The Mourning Ring of Henry Somerset, 5th Duke of Beaufort

A black-enamelled band ring for the Duke of Beaufort in our upcoming auction is a fine example of the Georgian mourning rings that continued to inspire jewellers and jewellery wearers long into the Victorian era. Mourning jewellery was further popularised by Queen Victoria after the untimely death of her husband, Prince Albert.

We can see from the neat gold lettering of this ring that it commemorates Henry Somerset (1744-1803), 5th Duke of Beaufort. Survived by his wife, Elizabeth Boscawen (1747-1828) and their 13 adult children, including their three influential sons, Henry, Charles and Fitzroy, Henry’s ring may have been worn by any of his many relatives.

Henry Somerset, 5th Duke of Beaufort

Henry was only 12 years old when he succeeded his father as the 5th Duke of Beaufort, 7th Marquess of Worcester and 13th Baron Herbert. His list of titles only grew throughout his life. Which we know ended according to this ring on 11th October 1803 when he was 59 years old. His highest accolade was, arguably, becoming Knight of the Order of the Garter. This is the highest order of chivalry in the UK. Though he gained many influential positions, Henry was born into an already important family. The Somersets descended from Edward III and the Plantagenets, the ruling family that held the English throne from 1154 to 1485.

The Dukes of Beaufort

Since 1612, the Somersets have lived in and looked after the vast Badminton estate in Gloucestershire. The house has given its name to the game of badminton. Some people say that the game was invented at the house by people playing their own version of the games battledore and shuttlecock. It could have even been the 5th Duke’s sons and daughters. The dimensions of the house’s entrance hall match those of the modern badminton court at 13.4 by 6.1 metres. A paragraph about life in a country house in a Victorian journal from 1863 detailed the rules of this new game and notes that a string should be suspended across the room at five feet high to separate the teams of players. This is an aspect of the game that set badminton apart from both battledore and shuttlecock.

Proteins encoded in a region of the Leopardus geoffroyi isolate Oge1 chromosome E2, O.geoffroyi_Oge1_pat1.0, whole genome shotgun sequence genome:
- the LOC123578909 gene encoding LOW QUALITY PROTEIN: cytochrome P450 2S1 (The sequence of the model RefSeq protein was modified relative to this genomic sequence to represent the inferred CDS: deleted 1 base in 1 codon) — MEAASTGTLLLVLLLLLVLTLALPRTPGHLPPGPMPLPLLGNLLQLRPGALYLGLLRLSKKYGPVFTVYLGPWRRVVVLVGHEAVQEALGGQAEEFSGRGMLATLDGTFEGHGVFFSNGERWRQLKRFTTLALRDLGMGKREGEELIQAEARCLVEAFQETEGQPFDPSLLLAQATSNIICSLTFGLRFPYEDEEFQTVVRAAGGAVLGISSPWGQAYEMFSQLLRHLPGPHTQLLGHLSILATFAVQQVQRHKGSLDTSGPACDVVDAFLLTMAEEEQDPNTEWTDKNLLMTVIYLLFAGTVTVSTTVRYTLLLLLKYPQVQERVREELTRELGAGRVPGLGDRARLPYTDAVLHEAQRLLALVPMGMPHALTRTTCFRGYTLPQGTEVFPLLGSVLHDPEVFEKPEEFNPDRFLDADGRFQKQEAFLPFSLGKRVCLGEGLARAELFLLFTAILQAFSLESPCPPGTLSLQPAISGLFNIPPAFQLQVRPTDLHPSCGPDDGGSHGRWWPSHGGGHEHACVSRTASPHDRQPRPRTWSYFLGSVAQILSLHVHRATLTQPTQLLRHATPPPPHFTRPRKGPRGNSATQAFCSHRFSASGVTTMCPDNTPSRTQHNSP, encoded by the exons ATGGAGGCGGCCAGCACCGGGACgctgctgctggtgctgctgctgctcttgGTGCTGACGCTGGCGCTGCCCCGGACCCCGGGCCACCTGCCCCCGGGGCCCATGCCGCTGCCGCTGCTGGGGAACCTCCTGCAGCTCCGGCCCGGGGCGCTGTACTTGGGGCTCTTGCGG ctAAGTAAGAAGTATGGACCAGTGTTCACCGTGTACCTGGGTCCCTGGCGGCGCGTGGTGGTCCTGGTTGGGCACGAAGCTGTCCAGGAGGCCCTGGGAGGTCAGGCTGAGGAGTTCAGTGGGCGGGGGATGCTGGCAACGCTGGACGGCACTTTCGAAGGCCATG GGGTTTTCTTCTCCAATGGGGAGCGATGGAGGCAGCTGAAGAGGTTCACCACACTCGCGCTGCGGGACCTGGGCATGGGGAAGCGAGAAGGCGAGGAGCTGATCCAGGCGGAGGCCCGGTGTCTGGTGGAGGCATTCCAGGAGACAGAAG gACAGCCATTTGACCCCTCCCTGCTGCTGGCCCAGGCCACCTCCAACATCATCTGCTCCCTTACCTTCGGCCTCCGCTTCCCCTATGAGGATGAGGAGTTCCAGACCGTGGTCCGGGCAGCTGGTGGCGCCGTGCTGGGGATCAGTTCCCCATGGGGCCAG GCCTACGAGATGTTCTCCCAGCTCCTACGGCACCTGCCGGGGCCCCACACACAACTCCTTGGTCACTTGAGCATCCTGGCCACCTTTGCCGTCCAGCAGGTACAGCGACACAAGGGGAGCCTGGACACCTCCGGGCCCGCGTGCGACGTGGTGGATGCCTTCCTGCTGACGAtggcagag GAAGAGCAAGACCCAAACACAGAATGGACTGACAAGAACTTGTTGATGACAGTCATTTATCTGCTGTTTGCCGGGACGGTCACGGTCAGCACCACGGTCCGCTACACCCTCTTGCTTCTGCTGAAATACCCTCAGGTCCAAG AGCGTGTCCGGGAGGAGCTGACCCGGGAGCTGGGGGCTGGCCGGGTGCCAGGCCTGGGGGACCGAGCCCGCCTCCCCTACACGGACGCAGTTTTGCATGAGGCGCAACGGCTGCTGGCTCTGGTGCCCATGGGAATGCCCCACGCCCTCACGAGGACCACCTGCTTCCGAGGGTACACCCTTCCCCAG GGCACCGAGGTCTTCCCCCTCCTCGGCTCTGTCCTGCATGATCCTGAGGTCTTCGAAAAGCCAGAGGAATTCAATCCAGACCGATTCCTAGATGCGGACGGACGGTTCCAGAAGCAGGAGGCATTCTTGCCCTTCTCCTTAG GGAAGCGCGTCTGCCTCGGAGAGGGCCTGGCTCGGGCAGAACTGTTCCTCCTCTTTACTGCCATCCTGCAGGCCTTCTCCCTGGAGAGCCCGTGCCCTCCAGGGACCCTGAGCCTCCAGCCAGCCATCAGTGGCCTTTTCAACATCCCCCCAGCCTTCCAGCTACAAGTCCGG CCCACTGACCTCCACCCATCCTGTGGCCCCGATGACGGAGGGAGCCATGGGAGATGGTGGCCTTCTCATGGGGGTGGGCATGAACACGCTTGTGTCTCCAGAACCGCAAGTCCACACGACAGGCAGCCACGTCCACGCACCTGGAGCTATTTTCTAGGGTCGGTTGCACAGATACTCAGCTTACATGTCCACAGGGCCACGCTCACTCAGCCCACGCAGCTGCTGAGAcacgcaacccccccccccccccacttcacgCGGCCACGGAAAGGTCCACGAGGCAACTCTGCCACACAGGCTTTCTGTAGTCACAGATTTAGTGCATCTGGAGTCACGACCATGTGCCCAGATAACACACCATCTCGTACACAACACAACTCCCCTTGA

A century later, the estate became known for another sport: horse riding. The 5th Duke was Master of the Horse to the Queen Consort from 1768 to 1770 and this love of horses passed down through the family. In 1949, the 10th Duke of Beaufort decided to host an annual riding event through the estate, with a specific focus on training riders for international events. The 11th Duke was an accomplished rider himself, placing second in the Badminton trials in 1959. Today, Badminton Horse Trials are an important point in the equestrian events calendar.

Henry, 5th Duke of Beaufort’s mourning ring encapsulates a small part of this highly influential family’s history. As a large family, the ring could have passed down from one of his many children – it may have even been worn during one of the first games of badminton!

Auction information

Fine Jewellery – Thursday 9th February 2023 at 10 am.

Lot 42 A Georgian 22ct gold black enamel mourning ring, marked for Henry Somerset, 5th Duke of Beaufort’. The engraving reads ‘Henry Duke of Beaufort Ob. 11 Oct 1803. AE59’. Estimate £300 – £400.

Mourning ring -engraving reads 'Henry Duke of Beaufort Ob. 11 Oct 1803. AE59'.

Viewing Times

London

Tuesday 31st January

Wednesday 1st February

Birmingham

Tuesday 7th February

Wednesday 8th February

Thursday 9th February

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